Showing posts from December, 2018

Convert a Content Provider Cursor to JSON

This is a short article where we will read the data from the content provider and convert it to JSON. So, Let's query the SMS table and get a reference to the cursor. // Query the sms table val cursor = context?.contentResolver?.query( Telephony.Sms.Inbox.CONTENT_URI, null , null , null , null ) With the cursor in hand, loop through it to read the rows and columns. cursor?.use { // Total number of columns in the table Log.v(TAG, "Column Count: ${it.columnCount}" ) // Total number of rows in the table Log.v(TAG, "Row Count: ${it.count}" ) // Move to the first item it.moveToFirst() // Temporary json variable that contains all the rows and their values val rowJson = JSONArray() // Loop through the rows do { // Temporary json variable that contains all the columns and their vales val columnJson = JSONObject() // Loop through the columns it.columnNames.forEachInde

Cronet - Chromium Network Stack for Android

Cronet is a Chromium network stack used internally by Google inside its mobile apps for reliable network requests. Recently, Google made the library available for Android, IOS but the network stack has been part of Chrome web browser for a long time.  Using Cronet, the requests can be given priorities and responses can be cached in memory or on the disk. Once set the priorities, the server can decide the order to execute the requests and once cached, the future requests are fetched automatically from the cache. Cronet requests are asynchronous which means it doesn't even block the worker threads. This network stack provides support for HTTP, HTTP2, and QUIC (Quick UDP Internet Connections) protocols.  It uses   Brotli Compressed Data Format   to perform lossless compression.   Cronet automatically sets the request type to GET or POST based on the presence of the request body or the developer can always manually set the request type to their preferred choice. Le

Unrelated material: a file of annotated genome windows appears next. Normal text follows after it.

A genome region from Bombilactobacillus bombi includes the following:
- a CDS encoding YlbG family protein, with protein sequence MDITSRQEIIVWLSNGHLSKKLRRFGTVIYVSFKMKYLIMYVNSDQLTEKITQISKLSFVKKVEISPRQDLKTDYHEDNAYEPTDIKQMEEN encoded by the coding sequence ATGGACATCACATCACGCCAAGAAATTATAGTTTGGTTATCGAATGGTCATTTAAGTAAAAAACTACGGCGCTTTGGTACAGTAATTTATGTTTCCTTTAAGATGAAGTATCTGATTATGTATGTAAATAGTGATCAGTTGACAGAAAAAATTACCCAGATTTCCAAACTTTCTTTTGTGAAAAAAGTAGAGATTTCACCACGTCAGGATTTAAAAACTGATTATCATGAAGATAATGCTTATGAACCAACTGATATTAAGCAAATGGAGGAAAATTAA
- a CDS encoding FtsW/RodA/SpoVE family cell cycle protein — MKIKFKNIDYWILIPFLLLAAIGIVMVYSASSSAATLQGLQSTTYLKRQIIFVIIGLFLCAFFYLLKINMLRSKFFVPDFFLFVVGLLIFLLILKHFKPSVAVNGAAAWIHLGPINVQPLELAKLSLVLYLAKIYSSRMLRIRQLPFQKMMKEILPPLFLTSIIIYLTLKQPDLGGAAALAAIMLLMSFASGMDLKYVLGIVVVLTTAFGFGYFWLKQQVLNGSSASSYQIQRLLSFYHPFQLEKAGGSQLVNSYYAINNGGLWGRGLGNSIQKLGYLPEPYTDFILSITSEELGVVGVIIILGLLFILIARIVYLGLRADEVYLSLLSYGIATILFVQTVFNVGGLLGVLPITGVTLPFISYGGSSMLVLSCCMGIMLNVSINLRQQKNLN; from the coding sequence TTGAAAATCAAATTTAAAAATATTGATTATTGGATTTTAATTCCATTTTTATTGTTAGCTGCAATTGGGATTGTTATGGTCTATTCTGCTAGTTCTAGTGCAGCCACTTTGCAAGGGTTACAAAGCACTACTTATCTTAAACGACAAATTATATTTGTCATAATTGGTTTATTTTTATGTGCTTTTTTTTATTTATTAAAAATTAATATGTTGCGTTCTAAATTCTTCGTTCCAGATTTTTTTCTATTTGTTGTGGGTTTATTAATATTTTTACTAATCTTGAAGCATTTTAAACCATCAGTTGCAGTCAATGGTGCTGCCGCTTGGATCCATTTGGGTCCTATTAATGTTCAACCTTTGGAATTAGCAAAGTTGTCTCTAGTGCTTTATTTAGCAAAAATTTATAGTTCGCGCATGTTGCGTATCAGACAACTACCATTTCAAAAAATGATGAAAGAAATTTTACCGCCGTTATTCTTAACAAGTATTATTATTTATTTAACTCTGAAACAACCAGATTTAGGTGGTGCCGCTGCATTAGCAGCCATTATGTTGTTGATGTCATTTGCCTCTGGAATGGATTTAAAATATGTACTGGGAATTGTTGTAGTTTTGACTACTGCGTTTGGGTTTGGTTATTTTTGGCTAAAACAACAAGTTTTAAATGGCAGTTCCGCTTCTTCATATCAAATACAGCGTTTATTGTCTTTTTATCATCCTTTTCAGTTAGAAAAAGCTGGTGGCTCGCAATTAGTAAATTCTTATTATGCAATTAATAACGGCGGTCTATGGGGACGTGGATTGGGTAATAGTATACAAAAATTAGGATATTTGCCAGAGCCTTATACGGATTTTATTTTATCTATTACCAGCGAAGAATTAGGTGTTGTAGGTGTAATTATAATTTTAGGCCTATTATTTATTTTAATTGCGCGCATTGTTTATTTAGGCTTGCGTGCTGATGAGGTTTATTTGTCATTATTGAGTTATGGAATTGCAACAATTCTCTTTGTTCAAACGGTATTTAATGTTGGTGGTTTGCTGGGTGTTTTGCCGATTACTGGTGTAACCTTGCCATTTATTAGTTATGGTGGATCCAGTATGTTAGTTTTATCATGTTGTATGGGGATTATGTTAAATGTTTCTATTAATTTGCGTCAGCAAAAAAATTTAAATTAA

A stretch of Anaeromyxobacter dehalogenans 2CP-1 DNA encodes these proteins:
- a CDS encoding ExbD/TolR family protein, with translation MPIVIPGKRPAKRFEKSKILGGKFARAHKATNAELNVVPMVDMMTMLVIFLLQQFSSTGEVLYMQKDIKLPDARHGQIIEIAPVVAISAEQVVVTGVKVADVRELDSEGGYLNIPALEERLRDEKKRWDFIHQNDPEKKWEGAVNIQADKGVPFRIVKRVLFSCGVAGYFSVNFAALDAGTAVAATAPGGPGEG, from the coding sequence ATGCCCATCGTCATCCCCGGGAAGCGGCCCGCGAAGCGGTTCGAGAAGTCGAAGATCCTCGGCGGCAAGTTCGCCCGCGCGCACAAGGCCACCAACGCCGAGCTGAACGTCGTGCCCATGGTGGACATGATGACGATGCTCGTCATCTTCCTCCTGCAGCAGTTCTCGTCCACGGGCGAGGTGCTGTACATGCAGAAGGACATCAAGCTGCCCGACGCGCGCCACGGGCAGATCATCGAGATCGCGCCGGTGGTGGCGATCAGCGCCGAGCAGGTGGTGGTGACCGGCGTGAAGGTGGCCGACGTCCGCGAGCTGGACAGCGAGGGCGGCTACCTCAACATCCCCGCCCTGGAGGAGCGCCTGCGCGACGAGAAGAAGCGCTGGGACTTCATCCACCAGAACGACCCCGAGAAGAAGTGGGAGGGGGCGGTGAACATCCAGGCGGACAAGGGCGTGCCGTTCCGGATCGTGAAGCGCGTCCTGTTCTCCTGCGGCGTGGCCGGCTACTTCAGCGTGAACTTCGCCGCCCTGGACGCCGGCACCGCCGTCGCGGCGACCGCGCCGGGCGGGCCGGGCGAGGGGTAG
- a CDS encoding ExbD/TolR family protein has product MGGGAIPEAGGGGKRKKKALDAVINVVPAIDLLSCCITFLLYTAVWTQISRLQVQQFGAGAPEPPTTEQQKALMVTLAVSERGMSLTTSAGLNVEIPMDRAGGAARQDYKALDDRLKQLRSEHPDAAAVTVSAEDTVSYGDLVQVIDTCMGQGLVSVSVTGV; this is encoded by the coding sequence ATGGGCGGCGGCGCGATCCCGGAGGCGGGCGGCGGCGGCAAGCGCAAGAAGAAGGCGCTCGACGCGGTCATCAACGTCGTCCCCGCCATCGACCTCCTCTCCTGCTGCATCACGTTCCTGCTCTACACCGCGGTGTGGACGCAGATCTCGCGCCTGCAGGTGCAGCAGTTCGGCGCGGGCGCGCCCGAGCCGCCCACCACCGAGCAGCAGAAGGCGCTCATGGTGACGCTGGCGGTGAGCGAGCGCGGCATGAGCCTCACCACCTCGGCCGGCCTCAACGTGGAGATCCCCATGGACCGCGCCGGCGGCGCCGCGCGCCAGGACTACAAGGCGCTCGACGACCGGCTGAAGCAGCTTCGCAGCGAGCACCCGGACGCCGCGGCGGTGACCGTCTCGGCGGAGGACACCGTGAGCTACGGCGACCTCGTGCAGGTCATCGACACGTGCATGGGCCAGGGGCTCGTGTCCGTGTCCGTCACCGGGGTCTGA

How to Read Metadata from AndriodManifest File

Metadata tags are key-value pairs and one of the decent ways to access the API keys from the libraries. They are added to the AndroidManifest.xml under the application tag and are available through the PackageManager . If you have worked with third-party libraries or even with App shortcuts, Downloadable Fonts, Firebase MLKit, you may have come across metadata tags. In the article, let’s add the metadata tags to the app module’s Manifest file and read the metadata key-values and the key-resource from a library module both in kotlin and java. Add meta-data: Add metadata to the app module's AndroidManifest.xml file under the application tag. You can add as many metadata elements as you want and you can also add metadata under the activity, service, broadcast receiver, content provider tags. <meta-data android:name= "com.gsrikar.library.LIBRARY_ACCESS_KEY" android:value= "masndfiu4er9funwikesd" /> <meta-data and